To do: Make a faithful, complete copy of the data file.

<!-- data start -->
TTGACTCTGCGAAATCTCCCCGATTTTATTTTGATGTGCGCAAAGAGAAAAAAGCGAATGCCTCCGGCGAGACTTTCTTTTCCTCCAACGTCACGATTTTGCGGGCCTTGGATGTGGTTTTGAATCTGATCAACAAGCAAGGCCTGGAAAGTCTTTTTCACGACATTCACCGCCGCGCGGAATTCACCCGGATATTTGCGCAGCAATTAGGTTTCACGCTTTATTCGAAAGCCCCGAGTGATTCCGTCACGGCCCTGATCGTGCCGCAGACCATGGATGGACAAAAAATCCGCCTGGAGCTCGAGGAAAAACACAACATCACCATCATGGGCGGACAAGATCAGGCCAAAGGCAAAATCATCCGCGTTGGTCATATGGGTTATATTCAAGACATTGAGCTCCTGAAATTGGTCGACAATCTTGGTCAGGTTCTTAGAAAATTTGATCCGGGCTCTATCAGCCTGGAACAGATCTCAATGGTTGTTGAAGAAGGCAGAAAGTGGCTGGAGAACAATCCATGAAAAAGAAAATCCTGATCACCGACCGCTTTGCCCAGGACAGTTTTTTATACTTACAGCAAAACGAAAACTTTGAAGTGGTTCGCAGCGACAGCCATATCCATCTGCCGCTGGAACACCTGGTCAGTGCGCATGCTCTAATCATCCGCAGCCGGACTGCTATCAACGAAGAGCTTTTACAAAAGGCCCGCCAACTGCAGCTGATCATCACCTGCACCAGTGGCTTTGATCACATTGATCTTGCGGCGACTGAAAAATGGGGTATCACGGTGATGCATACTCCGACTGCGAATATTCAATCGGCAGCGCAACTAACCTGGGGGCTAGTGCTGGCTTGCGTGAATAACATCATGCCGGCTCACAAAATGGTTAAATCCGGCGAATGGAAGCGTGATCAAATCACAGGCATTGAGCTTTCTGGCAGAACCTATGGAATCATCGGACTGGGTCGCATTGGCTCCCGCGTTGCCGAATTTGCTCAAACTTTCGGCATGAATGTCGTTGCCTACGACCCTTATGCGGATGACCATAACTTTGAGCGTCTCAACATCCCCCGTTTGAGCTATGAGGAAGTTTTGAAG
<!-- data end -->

TTGACTCTGCGAAATCTCCCCGATTTTATTTTGATGTGCGCAAAGAGAAAAAAGCGAATGCCTCCGGCGAGACTTTCTTTTCCTCCAACGTCACGATTTTGCGGGCCTTGGATGTGGTTTTGAATCTGATCAACAAGCAAGGCCTGGAAAGTCTTTTTCACGACATTCACCGCCGCGCGGAATTCACCCGGATATTTGCGCAGCAATTAGGTTTCACGCTTTATTCGAAAGCCCCGAGTGATTCCGTCACGGCCCTGATCGTGCCGCAGACCATGGATGGACAAAAAATCCGCCTGGAGCTCGAGGAAAAACACAACATCACCATCATGGGCGGACAAGATCAGGCCAAAGGCAAAATCATCCGCGTTGGTCATATGGGTTATATTCAAGACATTGAGCTCCTGAAATTGGTCGACAATCTTGGTCAGGTTCTTAGAAAATTTGATCCGGGCTCTATCAGCCTGGAACAGATCTCAATGGTTGTTGAAGAAGGCAGAAAGTGGCTGGAGAACAATCCATGAAAAAGAAAATCCTGATCACCGACCGCTTTGCCCAGGACAGTTTTTTATACTTACAGCAAAACGAAAACTTTGAAGTGGTTCGCAGCGACAGCCATATCCATCTGCCGCTGGAACACCTGGTCAGTGCGCATGCTCTAATCATCCGCAGCCGGACTGCTATCAACGAAGAGCTTTTACAAAAGGCCCGCCAACTGCAGCTGATCATCACCTGCACCAGTGGCTTTGATCACATTGATCTTGCGGCGACTGAAAAATGGGGTATCACGGTGATGCATACTCCGACTGCGAATATTCAATCGGCAGCGCAACTAACCTGGGGGCTAGTGCTGGCTTGCGTGAATAACATCATGCCGGCTCACAAAATGGTTAAATCCGGCGAATGGAAGCGTGATCAAATCACAGGCATTGAGCTTTCTGGCAGAACCTATGGAATCATCGGACTGGGTCGCATTGGCTCCCGCGTTGCCGAATTTGCTCAAACTTTCGGCATGAATGTCGTTGCCTACGACCCTTATGCGGATGACCATAACTTTGAGCGTCTCAACATCCCCCGTTTGAGCTATGAGGAAGTTTTGAAG